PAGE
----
[91] Annual Communique on the Activities of the Human Rights Defender of the Republic of Armenia, and the State of Protection of Human Rights and Freedoms during the Year 2017, 2018., pp. 76-88 // Available at http://www.ombuds.am/resources/ombudsman/uploads/ les/publications/b5220dd0b83b420a5ab8bb037a1e02ca.pdf

[92] Interview with Heriknaz Tigranyan, January 27, 2019.

[93] Interview with Heriknaz Tigranyan, January 27, 2019.

[94] Interview with Ruben Sarkisyan, July 1, 2019.

[95] Interview with Ruben Sargsyan, Chairman at Advanced Public Research Group (APR) group, July 1, 2019.

[96] “Collective Labor Rights Protection Mechanisms in Armenia Research Report”, Advanced Public Research Group NGO, Working Document, Yerevan, 2019.

[97] “Report on Armenian Trade Unions: Problems Challenges and Needs,” APR Group Report, Yerevan 2010.

[98] “Collective Labor Rights Protection Mechanisms in Armenia Research Report”, Advanced Public Research Group NGO, Working Document, Yerevan, 2019, p. 20.

[99] See: https://www.dol.gov/sites/default/files/documents/ilab/Armenia.pdf.

[100] See: https://www.dol.gov/sites/default/files/documents/ilab/Armenia.pdf.

[101] Interview with Head of Department for Health Care and Security of Employees – Ashot Harutyunyan and Chief Officer of Department for Health Care and Security of Employees – Alvard Arshakyan, June 26, 2019.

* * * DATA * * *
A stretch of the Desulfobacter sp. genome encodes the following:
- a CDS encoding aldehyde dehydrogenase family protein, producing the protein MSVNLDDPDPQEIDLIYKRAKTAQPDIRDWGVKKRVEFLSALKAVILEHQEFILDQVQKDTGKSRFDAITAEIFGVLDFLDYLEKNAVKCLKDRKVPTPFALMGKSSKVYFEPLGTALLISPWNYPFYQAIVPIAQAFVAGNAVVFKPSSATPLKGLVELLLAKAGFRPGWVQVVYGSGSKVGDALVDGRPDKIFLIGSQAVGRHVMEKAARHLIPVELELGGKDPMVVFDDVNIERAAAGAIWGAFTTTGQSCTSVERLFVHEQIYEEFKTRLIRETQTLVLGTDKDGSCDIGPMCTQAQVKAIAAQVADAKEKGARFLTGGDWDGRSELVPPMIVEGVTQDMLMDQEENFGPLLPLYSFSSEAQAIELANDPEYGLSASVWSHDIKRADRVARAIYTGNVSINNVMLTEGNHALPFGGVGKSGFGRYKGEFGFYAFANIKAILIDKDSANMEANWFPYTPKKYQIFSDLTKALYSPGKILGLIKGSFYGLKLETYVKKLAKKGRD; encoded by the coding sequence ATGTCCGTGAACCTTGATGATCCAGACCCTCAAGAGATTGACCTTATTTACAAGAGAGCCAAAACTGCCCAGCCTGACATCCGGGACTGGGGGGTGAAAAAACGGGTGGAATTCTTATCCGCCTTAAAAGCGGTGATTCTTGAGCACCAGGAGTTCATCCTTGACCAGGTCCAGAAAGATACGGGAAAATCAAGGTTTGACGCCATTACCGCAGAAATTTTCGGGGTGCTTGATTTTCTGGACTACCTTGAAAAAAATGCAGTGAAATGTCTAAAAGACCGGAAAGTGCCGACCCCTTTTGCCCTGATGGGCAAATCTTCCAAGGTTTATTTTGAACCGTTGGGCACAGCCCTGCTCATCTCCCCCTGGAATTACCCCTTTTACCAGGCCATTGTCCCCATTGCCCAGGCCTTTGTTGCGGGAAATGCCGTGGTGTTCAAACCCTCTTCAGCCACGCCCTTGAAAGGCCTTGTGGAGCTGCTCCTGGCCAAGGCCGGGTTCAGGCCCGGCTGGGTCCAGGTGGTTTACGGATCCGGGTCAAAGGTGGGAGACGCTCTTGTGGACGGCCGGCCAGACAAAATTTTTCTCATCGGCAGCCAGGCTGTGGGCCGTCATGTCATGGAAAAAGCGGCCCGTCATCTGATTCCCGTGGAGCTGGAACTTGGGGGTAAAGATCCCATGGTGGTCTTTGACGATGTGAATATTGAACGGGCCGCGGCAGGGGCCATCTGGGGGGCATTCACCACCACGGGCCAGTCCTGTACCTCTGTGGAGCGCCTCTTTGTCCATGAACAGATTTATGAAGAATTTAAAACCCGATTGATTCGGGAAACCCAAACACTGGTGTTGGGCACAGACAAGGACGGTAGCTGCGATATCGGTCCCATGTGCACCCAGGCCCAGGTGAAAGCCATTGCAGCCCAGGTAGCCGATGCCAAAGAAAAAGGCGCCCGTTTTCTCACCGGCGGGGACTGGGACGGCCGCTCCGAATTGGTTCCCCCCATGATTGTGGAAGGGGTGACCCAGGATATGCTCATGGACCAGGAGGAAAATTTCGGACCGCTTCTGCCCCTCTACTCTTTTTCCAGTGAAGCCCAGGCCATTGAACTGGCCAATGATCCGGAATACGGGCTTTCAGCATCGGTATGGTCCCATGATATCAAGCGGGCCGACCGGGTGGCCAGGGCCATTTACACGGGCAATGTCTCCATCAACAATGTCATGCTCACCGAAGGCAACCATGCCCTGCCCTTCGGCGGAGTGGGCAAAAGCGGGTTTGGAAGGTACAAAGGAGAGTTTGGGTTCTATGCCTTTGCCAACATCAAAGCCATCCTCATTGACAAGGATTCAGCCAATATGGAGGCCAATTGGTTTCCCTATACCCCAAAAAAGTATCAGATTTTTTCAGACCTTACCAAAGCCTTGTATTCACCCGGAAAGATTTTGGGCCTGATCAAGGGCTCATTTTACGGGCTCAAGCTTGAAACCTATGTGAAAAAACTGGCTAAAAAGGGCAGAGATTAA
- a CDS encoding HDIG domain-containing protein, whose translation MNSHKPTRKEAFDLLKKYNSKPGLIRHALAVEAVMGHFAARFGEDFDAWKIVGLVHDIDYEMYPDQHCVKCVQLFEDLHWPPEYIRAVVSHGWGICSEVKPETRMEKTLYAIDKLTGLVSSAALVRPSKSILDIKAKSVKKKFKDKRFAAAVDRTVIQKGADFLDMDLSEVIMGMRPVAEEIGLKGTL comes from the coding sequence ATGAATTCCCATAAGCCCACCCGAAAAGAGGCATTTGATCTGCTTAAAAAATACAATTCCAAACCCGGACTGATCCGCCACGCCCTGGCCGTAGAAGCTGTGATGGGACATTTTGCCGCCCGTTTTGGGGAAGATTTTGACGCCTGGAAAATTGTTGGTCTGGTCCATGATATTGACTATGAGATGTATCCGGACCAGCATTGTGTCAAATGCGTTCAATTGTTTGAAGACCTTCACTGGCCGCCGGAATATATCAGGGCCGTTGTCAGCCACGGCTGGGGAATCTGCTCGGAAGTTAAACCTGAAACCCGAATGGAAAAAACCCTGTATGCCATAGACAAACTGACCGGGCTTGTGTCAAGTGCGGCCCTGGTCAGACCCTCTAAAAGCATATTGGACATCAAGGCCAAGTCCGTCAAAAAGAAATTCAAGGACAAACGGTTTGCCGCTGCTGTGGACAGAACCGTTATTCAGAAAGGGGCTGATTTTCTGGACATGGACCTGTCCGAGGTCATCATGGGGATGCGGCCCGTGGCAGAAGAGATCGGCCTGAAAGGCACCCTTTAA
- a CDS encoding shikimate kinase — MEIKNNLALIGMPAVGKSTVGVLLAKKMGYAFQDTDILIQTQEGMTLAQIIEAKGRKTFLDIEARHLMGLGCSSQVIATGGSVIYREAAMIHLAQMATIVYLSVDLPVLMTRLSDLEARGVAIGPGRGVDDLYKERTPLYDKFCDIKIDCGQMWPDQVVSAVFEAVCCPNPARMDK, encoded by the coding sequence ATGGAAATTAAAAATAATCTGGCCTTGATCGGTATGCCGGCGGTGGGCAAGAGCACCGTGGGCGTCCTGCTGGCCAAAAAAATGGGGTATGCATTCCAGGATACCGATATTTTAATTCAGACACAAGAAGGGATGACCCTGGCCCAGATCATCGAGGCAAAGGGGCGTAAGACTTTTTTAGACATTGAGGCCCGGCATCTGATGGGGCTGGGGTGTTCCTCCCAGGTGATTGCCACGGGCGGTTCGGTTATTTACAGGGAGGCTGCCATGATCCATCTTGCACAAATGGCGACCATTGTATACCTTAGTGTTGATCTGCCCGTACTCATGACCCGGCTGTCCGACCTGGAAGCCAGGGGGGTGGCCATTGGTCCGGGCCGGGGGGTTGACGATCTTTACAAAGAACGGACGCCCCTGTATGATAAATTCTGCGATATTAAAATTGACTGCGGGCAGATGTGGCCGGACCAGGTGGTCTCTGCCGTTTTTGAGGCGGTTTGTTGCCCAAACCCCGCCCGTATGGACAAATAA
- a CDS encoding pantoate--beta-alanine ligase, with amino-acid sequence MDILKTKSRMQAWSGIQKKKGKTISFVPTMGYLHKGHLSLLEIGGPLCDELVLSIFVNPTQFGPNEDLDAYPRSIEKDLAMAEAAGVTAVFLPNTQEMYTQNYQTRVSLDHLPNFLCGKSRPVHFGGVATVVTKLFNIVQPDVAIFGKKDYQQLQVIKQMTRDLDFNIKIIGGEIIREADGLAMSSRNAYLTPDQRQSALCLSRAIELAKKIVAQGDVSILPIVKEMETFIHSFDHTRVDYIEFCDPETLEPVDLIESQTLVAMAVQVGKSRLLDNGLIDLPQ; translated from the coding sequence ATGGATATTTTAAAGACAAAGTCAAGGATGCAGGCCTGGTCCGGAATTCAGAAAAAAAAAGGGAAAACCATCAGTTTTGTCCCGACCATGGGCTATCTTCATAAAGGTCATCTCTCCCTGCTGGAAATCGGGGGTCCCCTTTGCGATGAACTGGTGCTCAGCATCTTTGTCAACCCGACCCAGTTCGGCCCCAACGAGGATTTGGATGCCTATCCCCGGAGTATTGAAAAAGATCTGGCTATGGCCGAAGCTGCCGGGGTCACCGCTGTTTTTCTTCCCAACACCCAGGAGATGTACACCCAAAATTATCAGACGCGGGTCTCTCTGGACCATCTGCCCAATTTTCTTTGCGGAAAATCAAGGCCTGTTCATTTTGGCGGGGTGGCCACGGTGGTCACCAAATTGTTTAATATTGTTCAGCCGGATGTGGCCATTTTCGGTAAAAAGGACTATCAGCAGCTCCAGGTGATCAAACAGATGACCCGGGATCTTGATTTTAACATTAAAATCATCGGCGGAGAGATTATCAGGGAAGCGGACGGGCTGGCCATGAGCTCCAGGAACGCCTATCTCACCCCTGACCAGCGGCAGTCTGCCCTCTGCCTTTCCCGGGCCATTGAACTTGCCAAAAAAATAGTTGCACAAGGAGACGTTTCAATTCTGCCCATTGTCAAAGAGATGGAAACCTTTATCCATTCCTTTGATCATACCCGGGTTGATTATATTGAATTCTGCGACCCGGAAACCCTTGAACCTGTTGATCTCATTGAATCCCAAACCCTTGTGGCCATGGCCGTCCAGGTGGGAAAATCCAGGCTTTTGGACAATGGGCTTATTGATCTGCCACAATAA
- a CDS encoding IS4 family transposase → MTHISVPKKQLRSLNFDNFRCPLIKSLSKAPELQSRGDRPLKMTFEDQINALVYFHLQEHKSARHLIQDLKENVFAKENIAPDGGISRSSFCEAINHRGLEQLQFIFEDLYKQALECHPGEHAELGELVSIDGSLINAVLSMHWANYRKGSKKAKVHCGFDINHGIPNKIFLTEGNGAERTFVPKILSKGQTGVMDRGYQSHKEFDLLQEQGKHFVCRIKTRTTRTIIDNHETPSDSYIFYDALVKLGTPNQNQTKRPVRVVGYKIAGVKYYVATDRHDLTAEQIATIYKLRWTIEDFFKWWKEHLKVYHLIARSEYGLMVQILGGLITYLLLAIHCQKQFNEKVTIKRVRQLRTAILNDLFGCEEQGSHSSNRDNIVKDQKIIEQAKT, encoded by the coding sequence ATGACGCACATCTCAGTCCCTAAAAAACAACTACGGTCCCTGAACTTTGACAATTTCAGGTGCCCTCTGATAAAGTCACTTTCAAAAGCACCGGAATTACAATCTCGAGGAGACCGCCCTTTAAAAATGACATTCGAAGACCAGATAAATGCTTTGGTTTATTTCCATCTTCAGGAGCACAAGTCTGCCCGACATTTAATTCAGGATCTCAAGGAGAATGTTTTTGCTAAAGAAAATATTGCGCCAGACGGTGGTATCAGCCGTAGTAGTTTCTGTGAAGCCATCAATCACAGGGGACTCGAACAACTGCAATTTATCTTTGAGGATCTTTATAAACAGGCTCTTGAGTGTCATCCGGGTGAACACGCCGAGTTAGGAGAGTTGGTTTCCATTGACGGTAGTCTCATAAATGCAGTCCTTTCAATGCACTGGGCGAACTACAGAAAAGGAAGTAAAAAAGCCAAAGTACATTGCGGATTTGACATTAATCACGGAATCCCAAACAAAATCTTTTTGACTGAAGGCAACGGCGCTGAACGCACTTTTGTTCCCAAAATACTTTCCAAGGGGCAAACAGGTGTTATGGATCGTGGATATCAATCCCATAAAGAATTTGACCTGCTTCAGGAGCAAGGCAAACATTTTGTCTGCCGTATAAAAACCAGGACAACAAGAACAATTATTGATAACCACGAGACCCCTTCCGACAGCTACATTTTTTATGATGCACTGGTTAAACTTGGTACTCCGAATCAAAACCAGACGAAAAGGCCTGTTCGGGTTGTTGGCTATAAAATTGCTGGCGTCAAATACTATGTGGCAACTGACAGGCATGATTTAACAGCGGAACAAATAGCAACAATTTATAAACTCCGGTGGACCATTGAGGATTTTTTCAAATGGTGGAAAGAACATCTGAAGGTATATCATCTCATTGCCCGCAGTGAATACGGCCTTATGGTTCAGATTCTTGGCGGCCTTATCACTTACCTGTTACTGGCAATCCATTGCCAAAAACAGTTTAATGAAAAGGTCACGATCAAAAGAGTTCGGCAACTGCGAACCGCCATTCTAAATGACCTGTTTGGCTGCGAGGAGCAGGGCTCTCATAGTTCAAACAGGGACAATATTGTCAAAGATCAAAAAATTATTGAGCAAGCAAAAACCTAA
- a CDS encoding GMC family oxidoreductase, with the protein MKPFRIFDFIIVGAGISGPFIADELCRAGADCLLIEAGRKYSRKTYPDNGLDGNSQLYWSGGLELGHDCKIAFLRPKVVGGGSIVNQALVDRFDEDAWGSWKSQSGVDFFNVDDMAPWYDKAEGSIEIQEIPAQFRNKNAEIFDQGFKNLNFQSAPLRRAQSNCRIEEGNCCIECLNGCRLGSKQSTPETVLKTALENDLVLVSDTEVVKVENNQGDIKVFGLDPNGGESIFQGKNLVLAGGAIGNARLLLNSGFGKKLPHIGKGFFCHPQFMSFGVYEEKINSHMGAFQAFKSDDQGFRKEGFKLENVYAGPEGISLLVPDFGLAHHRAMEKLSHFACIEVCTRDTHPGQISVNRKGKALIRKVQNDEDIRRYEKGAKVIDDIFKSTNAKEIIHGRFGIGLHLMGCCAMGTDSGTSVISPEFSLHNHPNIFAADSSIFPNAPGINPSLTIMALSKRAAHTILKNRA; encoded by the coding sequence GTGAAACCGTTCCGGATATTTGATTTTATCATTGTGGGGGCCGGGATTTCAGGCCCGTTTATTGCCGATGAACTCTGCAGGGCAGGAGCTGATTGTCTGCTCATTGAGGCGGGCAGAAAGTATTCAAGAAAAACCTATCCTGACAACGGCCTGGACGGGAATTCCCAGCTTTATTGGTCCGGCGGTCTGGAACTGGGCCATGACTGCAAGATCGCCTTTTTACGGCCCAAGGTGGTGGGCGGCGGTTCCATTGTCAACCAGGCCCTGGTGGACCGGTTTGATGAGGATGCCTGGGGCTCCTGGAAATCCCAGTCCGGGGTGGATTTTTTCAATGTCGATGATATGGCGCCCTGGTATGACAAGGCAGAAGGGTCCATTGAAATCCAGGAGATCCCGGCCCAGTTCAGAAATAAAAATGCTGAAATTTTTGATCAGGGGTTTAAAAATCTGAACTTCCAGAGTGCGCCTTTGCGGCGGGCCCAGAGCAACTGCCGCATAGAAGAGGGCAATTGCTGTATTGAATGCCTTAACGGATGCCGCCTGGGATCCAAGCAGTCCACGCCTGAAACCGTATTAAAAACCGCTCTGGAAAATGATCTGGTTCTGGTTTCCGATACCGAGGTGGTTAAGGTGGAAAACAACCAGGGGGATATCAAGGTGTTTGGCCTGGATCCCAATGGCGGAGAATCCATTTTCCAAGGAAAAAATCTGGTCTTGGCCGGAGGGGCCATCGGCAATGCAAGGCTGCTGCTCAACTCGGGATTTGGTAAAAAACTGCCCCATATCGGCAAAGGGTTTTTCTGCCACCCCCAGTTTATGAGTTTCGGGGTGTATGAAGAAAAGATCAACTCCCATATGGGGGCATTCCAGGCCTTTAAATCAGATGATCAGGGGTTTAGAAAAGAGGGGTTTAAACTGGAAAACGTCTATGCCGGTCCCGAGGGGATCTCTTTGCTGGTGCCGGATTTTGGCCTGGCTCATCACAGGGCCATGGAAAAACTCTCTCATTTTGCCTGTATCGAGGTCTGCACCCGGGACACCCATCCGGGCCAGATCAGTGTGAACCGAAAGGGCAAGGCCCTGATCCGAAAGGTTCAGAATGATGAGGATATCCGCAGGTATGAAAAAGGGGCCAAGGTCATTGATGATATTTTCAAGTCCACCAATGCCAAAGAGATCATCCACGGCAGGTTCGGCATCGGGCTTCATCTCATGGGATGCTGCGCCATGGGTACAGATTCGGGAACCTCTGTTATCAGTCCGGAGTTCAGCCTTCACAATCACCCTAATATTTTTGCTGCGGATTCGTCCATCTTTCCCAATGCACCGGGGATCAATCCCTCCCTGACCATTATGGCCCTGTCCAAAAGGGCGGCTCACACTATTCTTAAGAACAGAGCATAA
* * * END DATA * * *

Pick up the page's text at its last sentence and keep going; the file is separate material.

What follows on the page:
[102] See: https://www.dol.gov/sites/default/files/documents/ilab/Armenia.pdf.

[103] The National Archives, “1833 Factory Act”. https://www.nationalarchives.gov.uk/education/resources/1833-factory-act/ (accessed December 1, 2019).

[104] Anderson A., Wright C. (1911). “Labour Legislation”. In Encyclopædia Britannica (11th ed.). Cambridge University Press. https://archive.org/stream/Encyclopaediabri16chisrich_201303/encyclopaediabri16chisrich_djvu.txt.

[105]  History of the International Labour Organization, URL: https://www.ilo.org/global/about-the-ilo/history/lang–en/index.htm .

[106] Mapping of Syrian Armenians in the Regions of Armenia and their Needs (SyRAD), Analytical Report, CRRC – Armenia Foundation, Yerevan, 2019.

[107] Article 91(2) of the RA Labor Code.

[108] Electronic Register of the Government of Armenia: https://www.e-register.am/am/search

[109] Habitat for Humanity, “Beneficial impacts of homeownership: A research summary.” http://www.habitatbuilds.com/wp-content/uploads/2016/04/Benefits-of-Homeownership-Research-Summary.pdf (accessed on December 1, 2019).

[110] Eric S. Belsky, Nicholas P. Retsinas and Mark Duda-Joint Center for Housing Studies (Harvard University), “The financial Return to Low-Income Homeownership,” 2005. https://pdfs.semanticscholar.org/82af/14f3557f5858d1b4dfbd8f575688988fa972.pdf (accessed on December 1, 2019).

[111] Affordable Housing for Young Families Program. http://www.gov.am/files/meetings/2010/4533.pdf